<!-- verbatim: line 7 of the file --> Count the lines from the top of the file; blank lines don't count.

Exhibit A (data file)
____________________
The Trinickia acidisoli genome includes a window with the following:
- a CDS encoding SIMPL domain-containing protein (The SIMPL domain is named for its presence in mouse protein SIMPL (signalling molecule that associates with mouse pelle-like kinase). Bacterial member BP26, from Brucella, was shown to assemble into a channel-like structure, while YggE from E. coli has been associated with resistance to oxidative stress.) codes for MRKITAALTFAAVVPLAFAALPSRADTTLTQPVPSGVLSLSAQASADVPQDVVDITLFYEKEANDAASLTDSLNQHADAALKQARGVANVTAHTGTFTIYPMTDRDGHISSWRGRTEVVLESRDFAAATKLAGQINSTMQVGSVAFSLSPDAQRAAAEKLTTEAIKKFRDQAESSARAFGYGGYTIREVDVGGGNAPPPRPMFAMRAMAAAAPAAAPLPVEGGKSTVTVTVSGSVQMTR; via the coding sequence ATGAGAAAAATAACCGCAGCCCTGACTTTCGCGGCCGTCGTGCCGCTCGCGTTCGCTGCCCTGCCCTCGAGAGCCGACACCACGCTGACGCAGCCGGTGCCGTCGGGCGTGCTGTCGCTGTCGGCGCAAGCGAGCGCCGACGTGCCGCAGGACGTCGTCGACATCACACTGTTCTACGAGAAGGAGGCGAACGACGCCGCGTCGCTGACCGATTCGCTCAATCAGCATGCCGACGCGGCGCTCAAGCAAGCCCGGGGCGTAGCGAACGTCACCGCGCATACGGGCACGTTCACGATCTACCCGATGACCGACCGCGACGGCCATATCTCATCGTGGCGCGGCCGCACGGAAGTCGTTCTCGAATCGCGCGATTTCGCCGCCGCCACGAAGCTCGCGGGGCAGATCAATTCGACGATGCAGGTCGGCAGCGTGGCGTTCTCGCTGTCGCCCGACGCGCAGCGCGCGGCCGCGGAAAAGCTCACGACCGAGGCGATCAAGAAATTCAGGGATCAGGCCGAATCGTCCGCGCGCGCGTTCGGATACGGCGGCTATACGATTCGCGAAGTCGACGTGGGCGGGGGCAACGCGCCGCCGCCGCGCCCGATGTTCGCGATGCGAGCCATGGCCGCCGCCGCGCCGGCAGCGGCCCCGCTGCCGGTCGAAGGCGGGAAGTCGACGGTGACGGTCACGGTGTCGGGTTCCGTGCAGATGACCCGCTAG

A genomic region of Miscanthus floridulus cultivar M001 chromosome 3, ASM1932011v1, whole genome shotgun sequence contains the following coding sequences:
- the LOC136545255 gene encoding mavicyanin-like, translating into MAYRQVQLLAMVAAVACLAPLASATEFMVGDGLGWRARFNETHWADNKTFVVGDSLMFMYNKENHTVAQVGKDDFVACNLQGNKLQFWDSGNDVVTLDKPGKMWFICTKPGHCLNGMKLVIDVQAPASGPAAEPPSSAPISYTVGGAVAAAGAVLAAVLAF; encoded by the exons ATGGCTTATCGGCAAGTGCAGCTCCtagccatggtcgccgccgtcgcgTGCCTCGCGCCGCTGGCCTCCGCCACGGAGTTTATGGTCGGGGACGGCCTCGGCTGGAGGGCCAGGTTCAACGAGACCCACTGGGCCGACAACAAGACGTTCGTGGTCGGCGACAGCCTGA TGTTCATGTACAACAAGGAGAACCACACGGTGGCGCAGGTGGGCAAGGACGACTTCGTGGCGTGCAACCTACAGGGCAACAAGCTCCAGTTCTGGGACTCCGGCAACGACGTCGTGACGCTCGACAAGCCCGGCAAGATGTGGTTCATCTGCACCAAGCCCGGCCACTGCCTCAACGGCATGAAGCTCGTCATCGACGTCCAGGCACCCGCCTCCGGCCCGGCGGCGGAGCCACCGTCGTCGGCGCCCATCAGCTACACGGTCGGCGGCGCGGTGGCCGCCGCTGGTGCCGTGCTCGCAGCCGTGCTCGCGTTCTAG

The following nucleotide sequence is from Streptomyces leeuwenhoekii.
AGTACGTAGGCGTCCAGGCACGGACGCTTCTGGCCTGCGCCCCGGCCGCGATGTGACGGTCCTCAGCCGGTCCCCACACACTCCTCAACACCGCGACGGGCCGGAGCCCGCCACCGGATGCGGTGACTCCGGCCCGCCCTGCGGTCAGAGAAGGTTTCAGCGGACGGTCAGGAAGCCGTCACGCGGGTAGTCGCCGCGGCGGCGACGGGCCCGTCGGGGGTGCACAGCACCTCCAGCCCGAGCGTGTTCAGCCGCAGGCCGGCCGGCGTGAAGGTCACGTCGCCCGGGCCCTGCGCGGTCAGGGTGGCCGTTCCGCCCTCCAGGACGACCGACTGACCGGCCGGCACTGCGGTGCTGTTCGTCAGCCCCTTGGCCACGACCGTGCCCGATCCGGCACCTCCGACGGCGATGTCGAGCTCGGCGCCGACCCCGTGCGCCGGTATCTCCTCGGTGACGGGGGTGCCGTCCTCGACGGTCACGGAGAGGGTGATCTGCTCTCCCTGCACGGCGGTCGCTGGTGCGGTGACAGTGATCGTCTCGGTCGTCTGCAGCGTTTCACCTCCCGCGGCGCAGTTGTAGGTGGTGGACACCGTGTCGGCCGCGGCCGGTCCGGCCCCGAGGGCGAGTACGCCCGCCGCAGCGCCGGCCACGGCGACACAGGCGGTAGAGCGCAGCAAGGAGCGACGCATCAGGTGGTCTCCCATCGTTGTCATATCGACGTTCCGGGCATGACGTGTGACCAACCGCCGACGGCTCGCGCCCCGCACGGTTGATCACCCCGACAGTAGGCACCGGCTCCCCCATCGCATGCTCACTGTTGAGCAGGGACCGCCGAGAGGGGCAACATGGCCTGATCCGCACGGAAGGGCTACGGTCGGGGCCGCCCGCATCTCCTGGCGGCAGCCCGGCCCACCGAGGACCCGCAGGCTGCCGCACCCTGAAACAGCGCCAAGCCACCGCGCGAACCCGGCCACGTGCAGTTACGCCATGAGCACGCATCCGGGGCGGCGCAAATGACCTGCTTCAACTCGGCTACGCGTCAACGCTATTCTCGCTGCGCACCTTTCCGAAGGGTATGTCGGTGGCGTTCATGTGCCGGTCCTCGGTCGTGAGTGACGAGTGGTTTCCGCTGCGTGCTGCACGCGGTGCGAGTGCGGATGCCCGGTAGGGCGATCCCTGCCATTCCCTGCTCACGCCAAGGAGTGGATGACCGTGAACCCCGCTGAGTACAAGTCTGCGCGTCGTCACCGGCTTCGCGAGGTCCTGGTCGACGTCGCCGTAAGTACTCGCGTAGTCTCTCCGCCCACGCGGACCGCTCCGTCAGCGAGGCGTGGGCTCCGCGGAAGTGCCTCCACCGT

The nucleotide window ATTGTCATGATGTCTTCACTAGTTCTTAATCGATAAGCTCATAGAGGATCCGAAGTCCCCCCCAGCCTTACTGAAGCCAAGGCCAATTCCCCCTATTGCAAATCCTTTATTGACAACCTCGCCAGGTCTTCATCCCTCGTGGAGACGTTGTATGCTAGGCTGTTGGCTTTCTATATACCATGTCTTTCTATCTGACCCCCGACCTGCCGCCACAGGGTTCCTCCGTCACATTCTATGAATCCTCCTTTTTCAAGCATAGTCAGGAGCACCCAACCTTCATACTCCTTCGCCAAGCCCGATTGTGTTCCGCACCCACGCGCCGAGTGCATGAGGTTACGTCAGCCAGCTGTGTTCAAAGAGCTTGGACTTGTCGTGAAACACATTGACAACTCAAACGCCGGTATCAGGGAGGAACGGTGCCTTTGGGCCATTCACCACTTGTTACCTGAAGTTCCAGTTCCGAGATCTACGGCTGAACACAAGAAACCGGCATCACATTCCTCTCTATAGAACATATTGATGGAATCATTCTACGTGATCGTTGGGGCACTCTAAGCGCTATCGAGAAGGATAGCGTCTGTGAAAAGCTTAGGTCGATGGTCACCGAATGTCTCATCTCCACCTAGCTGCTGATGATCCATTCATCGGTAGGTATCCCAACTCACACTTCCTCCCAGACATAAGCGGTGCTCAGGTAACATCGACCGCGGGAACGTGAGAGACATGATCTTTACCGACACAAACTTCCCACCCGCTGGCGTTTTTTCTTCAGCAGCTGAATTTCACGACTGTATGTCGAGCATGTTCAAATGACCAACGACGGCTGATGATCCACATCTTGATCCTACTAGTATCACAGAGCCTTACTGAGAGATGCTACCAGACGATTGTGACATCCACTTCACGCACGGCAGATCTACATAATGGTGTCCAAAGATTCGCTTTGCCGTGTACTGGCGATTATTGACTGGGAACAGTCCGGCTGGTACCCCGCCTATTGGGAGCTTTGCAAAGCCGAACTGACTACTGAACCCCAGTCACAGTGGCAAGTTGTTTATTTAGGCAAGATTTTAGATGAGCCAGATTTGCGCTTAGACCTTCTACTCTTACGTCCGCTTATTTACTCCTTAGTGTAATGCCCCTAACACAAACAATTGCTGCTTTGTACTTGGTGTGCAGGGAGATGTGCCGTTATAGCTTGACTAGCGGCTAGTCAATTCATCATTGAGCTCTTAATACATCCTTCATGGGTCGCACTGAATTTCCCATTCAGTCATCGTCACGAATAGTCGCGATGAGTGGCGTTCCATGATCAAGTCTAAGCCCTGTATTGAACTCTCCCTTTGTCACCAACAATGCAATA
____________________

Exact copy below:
The nucleotide window ATTGTCATGATGTCTTCACTAGTTCTTAATCGATAAGCTCATAGAGGATCCGAAGTCCCCCCCAGCCTTACTGAAGCCAAGGCCAATTCCCCCTATTGCAAATCCTTTATTGACAACCTCGCCAGGTCTTCATCCCTCGTGGAGACGTTGTATGCTAGGCTGTTGGCTTTCTATATACCATGTCTTTCTATCTGACCCCCGACCTGCCGCCACAGGGTTCCTCCGTCACATTCTATGAATCCTCCTTTTTCAAGCATAGTCAGGAGCACCCAACCTTCATACTCCTTCGCCAAGCCCGATTGTGTTCCGCACCCACGCGCCGAGTGCATGAGGTTACGTCAGCCAGCTGTGTTCAAAGAGCTTGGACTTGTCGTGAAACACATTGACAACTCAAACGCCGGTATCAGGGAGGAACGGTGCCTTTGGGCCATTCACCACTTGTTACCTGAAGTTCCAGTTCCGAGATCTACGGCTGAACACAAGAAACCGGCATCACATTCCTCTCTATAGAACATATTGATGGAATCATTCTACGTGATCGTTGGGGCACTCTAAGCGCTATCGAGAAGGATAGCGTCTGTGAAAAGCTTAGGTCGATGGTCACCGAATGTCTCATCTCCACCTAGCTGCTGATGATCCATTCATCGGTAGGTATCCCAACTCACACTTCCTCCCAGACATAAGCGGTGCTCAGGTAACATCGACCGCGGGAACGTGAGAGACATGATCTTTACCGACACAAACTTCCCACCCGCTGGCGTTTTTTCTTCAGCAGCTGAATTTCACGACTGTATGTCGAGCATGTTCAAATGACCAACGACGGCTGATGATCCACATCTTGATCCTACTAGTATCACAGAGCCTTACTGAGAGATGCTACCAGACGATTGTGACATCCACTTCACGCACGGCAGATCTACATAATGGTGTCCAAAGATTCGCTTTGCCGTGTACTGGCGATTATTGACTGGGAACAGTCCGGCTGGTACCCCGCCTATTGGGAGCTTTGCAAAGCCGAACTGACTACTGAACCCCAGTCACAGTGGCAAGTTGTTTATTTAGGCAAGATTTTAGATGAGCCAGATTTGCGCTTAGACCTTCTACTCTTACGTCCGCTTATTTACTCCTTAGTGTAATGCCCCTAACACAAACAATTGCTGCTTTGTACTTGGTGTGCAGGGAGATGTGCCGTTATAGCTTGACTAGCGGCTAGTCAATTCATCATTGAGCTCTTAATACATCCTTCATGGGTCGCACTGAATTTCCCATTCAGTCATCGTCACGAATAGTCGCGATGAGTGGCGTTCCATGATCAAGTCTAAGCCCTGTATTGAACTCTCCCTTTGTCACCAACAATGCAATA